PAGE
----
Shopping List

  1. Go Shopping: Buy your meat in bulk but call your butcher ahead of time. If not, you may be waiting a long time for them to cut and wrap your orders, especially if everyone else is buying in bulk for Ramadan, too. Don’t forget to buy things like bread in bulk, too, since it freezes so well.
  1. Put Things Away: Label and freeze your items and organize your staples. Now all you have to do throughout the month at meal time is to buy fresh vegetables and fruits. You can relax knowing that you have a plan for every day of the week and can fit cooking time into your daily schedule. No excuses for reading Qur’an, ibadah(worship) and extra salah (prayer)!

To get your halal meats, call these Chicagoland grocers ahead to place your order:

  • Mediterranean Oasis Market (Naperville, IL):  630.420.9507
  • Sara Meat Market (Niles, IL): 847.581.0792
  • Fresh Farms International Market: 5740 W. Touhy Avenue (b/n Austin Ave. & Central Ave.), Niles, IL 60714. 847-779-7343. They sell roasted chickens (halal) and Crescent brand halal chickens packaged whole, legs, wings, breast, etc.

For Cleveland area halal meat markets, call Al-Madina Imports at (216) 671-4661 or visit them at 11550 Lorain Ave,
Cleveland, OH 44111.

Online Halal Meat Retailers

Crescent Foods: antibiotic and hormone-free halal chicken

Taaza2u.com– halal beef, chicken, goat and veal delivered to your door (mostly Chicago but delivered to other areas, too)

Related Food Products

Saffron Road – convenient halal frozen meals, chicken/vegetable/lamb broths, Simmer Sauces. Part of nonGMO project, certified humane and many items are also gluten free. 


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  1. Do you offer personal menu planning for families with a culinary-challenged mother/wife?

    Well-written and helpful!

  2. Assalamvalekum,

    Ramadan Mubarak to you and your family…..The above post is really helpful dear…….Will plan something like this for my family too…thank you for sharing.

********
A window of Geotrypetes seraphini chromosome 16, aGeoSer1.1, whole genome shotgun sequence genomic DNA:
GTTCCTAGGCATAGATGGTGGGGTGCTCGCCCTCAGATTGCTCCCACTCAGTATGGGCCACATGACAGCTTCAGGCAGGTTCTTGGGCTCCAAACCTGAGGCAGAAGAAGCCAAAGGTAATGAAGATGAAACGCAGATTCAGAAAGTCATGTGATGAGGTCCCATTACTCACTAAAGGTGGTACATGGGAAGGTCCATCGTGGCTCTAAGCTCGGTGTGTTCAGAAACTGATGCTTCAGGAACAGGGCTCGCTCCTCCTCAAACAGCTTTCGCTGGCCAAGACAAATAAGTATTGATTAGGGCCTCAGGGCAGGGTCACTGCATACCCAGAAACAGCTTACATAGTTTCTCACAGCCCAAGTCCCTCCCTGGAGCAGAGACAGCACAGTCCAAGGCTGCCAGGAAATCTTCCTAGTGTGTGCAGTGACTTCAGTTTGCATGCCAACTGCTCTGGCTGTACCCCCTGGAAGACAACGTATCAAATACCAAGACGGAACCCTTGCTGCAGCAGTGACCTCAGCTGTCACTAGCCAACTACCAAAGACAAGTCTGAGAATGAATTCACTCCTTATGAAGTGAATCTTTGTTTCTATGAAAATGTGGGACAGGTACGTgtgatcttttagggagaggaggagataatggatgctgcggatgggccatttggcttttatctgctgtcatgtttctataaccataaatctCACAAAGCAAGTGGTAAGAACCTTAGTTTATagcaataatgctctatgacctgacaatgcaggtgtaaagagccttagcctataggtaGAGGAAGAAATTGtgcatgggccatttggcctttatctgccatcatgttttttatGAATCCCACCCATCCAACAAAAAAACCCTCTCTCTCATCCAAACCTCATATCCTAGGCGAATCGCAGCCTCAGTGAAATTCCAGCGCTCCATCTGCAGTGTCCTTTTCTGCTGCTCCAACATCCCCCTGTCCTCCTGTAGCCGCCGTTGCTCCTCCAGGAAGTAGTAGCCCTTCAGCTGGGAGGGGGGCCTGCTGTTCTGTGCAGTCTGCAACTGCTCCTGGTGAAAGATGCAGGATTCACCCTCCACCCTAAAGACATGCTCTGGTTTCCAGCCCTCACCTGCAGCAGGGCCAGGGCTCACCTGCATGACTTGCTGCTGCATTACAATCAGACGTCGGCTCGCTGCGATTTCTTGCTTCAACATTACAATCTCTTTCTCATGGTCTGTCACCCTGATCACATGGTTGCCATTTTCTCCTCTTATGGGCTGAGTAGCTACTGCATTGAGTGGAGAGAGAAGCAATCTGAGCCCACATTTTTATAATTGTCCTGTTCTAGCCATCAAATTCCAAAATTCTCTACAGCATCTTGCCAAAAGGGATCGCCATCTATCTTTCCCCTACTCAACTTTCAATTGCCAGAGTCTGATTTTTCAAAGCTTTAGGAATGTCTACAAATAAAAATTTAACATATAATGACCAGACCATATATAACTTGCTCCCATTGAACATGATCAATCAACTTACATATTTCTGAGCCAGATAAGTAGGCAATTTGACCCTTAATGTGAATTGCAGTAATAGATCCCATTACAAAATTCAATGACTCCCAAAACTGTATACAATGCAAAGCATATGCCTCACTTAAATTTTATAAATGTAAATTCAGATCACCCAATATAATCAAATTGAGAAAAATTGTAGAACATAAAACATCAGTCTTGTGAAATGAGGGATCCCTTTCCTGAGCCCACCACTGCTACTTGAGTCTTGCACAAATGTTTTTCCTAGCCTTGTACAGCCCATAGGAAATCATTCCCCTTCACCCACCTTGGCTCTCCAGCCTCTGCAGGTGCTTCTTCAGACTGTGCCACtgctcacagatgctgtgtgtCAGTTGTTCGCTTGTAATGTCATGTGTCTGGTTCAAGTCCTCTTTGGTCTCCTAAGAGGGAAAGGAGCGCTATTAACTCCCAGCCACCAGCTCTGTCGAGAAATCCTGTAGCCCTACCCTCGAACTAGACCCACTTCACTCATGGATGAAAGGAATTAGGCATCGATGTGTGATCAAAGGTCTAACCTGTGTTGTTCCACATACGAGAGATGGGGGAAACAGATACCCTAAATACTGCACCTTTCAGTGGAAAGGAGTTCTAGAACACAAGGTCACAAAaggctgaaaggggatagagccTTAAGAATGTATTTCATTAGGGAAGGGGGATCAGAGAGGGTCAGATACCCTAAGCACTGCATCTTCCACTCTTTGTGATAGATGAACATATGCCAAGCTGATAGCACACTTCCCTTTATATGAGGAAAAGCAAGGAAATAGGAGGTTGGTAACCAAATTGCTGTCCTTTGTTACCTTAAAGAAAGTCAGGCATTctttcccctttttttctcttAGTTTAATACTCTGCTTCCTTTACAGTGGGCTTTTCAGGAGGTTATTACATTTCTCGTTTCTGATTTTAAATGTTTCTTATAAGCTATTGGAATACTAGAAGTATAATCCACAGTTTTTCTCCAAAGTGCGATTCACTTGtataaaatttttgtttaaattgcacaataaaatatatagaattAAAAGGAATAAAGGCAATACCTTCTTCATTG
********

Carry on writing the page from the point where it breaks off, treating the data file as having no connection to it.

3. This one has bot to be one of the most helpful posts I’ve read on your blog!!!! I can’t seem to ever find a way of planning my meals for the week… but this year for Ramadhaan I will take heed of your advice!! Thanks tons. 😀

  4. Great post! I think I will plan a Ramadan menu ahead of time this year. I have always found that cooking gets to be very challenging in Ramadan.

  5. Salaam Alaikum,

    This was sooooo helpful!! Especially the tip about buying bread in bulk!! Yes, I forgot how well it freezes!!!!!!!!!!!!!!!!!!! I think the links for Green Zabiha and others didn’t work when I clicked them (I got error 404 it might just be my comp though) But I googled them and found their site. AWESOME!!! I didn’t know organic grass fed beef was available for us halal 🙂 Super excited about Ramadan coming. You are my favorite blog! Keep up the great work!

    Fee aman Allah,

  6. Assalaamu alaikum shukran dear sis for sharing this info, I wish I had a big deep freezer it would be so much easier to buy meat and bread in bulk and maybe making double and freezing the second meal portion, especially in Ramadaan.

    Jazzakallahu Khair

  7. Assalaamu aleikum sister
    JAK for these ideas, I plan to implement them in sha Allah. Anything that = less kitchen time and more time for what Ramadan is really all about has to be good!